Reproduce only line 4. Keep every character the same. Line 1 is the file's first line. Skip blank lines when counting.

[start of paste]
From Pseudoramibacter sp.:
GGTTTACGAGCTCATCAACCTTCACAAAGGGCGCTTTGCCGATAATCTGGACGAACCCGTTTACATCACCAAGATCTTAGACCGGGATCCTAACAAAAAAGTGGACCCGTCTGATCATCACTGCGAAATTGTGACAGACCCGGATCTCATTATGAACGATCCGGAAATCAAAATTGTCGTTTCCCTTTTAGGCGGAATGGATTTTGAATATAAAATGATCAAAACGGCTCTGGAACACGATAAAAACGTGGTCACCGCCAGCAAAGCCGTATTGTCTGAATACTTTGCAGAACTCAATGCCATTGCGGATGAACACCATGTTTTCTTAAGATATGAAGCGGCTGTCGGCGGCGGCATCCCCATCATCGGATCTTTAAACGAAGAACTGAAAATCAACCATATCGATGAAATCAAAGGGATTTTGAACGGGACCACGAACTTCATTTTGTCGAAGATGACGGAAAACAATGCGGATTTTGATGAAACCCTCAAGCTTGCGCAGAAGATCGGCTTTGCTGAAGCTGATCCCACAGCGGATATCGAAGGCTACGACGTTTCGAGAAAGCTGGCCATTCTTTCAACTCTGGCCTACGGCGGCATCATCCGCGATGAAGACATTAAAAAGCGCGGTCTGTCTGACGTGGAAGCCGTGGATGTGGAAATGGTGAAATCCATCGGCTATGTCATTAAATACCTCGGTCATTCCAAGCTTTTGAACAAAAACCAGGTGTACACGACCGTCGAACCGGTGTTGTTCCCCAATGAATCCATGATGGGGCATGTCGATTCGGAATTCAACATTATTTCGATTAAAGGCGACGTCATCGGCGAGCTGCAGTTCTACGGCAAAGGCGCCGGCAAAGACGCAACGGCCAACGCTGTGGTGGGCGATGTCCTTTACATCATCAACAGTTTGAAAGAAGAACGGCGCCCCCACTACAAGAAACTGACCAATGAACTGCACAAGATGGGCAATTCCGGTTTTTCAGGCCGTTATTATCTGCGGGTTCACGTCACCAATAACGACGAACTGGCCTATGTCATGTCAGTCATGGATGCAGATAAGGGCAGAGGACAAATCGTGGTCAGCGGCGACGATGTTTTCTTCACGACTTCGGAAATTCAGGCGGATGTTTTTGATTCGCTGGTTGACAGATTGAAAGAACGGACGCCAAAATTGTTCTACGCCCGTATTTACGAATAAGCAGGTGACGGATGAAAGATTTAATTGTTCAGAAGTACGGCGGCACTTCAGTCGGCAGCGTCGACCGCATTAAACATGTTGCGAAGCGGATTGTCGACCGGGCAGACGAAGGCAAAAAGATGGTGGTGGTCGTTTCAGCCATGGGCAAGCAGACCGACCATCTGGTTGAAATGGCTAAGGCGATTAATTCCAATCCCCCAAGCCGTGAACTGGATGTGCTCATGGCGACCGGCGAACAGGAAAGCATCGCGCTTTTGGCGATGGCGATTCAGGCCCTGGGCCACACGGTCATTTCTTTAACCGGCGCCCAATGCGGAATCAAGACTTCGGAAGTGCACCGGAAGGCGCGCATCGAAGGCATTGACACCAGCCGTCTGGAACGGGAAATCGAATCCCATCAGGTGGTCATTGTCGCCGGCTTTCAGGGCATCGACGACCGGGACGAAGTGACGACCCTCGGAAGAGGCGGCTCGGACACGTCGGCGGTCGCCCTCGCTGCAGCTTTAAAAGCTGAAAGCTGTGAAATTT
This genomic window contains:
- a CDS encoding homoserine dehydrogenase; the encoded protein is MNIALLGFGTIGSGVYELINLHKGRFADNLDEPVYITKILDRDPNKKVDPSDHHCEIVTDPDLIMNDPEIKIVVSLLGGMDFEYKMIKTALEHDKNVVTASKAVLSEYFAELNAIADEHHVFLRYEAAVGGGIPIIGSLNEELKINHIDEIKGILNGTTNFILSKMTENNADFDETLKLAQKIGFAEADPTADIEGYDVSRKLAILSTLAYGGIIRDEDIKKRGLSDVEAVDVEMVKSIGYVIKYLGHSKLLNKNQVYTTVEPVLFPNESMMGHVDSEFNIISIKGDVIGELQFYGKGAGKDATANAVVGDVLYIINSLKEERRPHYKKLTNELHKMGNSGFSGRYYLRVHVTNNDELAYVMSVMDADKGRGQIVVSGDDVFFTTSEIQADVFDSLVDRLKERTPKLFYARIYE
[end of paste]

- a CDS encoding homoserine dehydrogenase; the encoded protein is MNIALLGFGTIGSGVYELINLHKGRFADNLDEPVYITKILDRDPNKKVDPSDHHCEIVTDPDLIMNDPEIKIVVSLLGGMDFEYKMIKTALEHDKNVVTASKAVLSEYFAELNAIADEHHVFLRYEAAVGGGIPIIGSLNEELKINHIDEIKGILNGTTNFILSKMTENNADFDETLKLAQKIGFAEADPTADIEGYDVSRKLAILSTLAYGGIIRDEDIKKRGLSDVEAVDVEMVKSIGYVIKYLGHSKLLNKNQVYTTVEPVLFPNESMMGHVDSEFNIISIKGDVIGELQFYGKGAGKDATANAVVGDVLYIINSLKEERRPHYKKLTNELHKMGNSGFSGRYYLRVHVTNNDELAYVMSVMDADKGRGQIVVSGDDVFFTTSEIQADVFDSLVDRLKERTPKLFYARIYE